E Fund Management (Hong Kong) has A-Share ETF approved
21 August 2012
Category: News, Asia, China, Hong Kong
E Fund Management (Hong Kong) announced on Monday (August 20) that its first RQFII ETF, the E Fund CSI 100 A-Share Index ETF, had been approved by mainland China and Hong Kong regulators and is expected to be listed on the Hong Kong Exchange on August 27.
The E Fund CSI 100 is one of the first RQFII A-Share ETFs to enter the market. It is RMB-denominated and will directly invest in the A-Share market using RMB capital raised overseas through the approved RQFII quota.
With an investment strategy of full replication, the E Fund CSI 100 aims to closely correspond to the performance of the CSI 100 Index after fees and costs. CSI 100, known as “Core A-Share”, is made up of the 100 largest A-Share issuers in terms of market capitalisation listed in the Shanghai and Shenzhen stock exchanges. As at the end of June 2012, these 100 component stocks accounted for 51% of total market capitalisation, 86% of earnings, 92% of total assets and 73% of equity in the Shanghai and Shenzhen A-Share markets. According to Bloomberg, as at July 31, the CSI 100 Index had outperformed FTSE China A50 Index over the past five years.
Nathan Lin, managing director of E Fund Management (Hong Kong), says: “As the largest index fund manager in mainland China, E Fund is pleased to see that the E Fund CSI 100 A-Share ETF, its first RQFII ETF, is set to be listed. This is not only a significant milestone for our company, but is also a breakthrough in the development of physical A-Share ETFs in Hong Kong. As a pioneer in the regional ETF market, E Fund is determined to introduce more innovative products to the market so as to satisfy demand for diversified products from institutional and retail investors.”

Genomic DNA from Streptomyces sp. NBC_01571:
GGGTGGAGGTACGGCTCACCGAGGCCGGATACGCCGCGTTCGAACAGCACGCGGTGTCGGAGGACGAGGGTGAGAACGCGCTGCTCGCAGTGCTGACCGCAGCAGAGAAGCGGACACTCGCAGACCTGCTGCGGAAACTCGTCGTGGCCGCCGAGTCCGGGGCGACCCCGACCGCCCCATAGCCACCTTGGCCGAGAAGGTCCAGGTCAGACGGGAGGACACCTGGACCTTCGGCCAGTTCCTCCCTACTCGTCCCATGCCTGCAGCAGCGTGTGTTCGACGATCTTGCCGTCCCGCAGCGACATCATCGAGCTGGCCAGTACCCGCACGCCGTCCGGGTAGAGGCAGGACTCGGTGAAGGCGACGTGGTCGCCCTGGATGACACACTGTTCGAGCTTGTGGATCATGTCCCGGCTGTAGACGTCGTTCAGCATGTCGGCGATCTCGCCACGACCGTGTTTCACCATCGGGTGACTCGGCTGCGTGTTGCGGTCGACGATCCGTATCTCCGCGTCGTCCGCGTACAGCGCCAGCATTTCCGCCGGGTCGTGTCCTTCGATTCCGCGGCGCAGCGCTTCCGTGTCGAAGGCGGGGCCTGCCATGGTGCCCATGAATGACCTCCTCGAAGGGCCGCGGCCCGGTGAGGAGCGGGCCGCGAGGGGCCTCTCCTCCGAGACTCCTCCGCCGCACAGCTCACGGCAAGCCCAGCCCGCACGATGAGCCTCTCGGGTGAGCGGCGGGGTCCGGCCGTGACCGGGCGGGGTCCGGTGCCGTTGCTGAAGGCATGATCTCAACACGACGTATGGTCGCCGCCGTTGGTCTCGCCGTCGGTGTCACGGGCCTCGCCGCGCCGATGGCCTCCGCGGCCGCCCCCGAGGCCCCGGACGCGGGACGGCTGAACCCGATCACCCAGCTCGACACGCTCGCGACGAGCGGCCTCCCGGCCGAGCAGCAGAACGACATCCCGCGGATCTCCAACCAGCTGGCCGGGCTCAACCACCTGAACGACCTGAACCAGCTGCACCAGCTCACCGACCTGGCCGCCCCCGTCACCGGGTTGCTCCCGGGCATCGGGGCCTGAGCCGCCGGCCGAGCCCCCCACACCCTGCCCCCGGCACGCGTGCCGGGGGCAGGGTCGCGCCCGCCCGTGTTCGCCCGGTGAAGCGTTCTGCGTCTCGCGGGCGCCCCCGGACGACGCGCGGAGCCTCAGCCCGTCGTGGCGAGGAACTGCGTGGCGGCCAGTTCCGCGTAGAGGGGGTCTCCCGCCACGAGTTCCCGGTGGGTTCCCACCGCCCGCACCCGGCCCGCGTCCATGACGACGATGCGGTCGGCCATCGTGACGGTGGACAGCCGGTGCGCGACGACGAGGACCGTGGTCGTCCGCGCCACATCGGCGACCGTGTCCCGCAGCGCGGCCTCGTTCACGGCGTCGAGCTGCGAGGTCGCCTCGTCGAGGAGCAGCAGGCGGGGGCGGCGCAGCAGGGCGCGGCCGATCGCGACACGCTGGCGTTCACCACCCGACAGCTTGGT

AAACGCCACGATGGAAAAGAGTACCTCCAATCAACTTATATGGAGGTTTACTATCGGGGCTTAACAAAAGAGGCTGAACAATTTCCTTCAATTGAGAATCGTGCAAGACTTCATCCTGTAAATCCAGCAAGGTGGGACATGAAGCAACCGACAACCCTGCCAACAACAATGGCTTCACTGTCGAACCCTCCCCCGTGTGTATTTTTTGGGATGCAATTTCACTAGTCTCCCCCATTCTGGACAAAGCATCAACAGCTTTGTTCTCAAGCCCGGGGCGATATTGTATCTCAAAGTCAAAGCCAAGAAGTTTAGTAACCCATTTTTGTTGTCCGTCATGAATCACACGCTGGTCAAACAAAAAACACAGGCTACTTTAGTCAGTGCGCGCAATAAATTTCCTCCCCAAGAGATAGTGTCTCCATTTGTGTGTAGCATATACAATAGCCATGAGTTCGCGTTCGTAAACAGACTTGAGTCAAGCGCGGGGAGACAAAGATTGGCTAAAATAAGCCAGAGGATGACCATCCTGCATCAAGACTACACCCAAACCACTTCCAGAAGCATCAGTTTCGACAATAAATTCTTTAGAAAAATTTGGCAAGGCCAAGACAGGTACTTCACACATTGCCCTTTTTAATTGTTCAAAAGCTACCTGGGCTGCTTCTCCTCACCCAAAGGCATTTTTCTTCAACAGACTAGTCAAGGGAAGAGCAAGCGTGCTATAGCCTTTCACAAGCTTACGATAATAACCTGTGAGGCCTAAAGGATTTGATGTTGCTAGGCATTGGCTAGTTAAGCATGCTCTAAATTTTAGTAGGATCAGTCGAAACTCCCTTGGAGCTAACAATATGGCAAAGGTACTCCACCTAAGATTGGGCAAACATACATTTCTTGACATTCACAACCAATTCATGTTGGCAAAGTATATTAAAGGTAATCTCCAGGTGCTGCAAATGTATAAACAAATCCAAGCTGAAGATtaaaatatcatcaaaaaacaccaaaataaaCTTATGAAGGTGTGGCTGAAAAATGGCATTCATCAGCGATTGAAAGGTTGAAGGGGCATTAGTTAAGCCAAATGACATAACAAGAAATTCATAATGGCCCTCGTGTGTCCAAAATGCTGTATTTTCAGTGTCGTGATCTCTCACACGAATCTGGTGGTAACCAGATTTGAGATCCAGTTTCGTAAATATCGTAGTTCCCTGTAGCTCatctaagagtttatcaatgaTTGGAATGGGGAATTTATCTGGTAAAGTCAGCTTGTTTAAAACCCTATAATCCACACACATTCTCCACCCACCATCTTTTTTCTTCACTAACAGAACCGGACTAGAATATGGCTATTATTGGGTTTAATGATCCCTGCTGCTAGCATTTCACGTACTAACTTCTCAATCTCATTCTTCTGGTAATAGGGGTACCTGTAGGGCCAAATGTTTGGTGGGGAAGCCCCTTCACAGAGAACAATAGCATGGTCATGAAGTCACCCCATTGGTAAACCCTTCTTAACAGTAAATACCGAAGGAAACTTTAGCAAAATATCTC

He adds: “Unlike other synthetic A-Share ETFs, as a physical ETF that tracks the 100 largest A-Share issuers in terms of market capitalisation listed on the Shanghai and Shenzhen exchanges, the E Fund CSI 100 A-Share ETF is not exposed to counterparty risks of derivatives, resulting in a more competitive total expense ratio. Investment and trading are denominated in RMB, reducing the impact of exchange rate fluctuations, and will therefore be safer and more cost-efficient for investors when they track the performance of A-Shares.”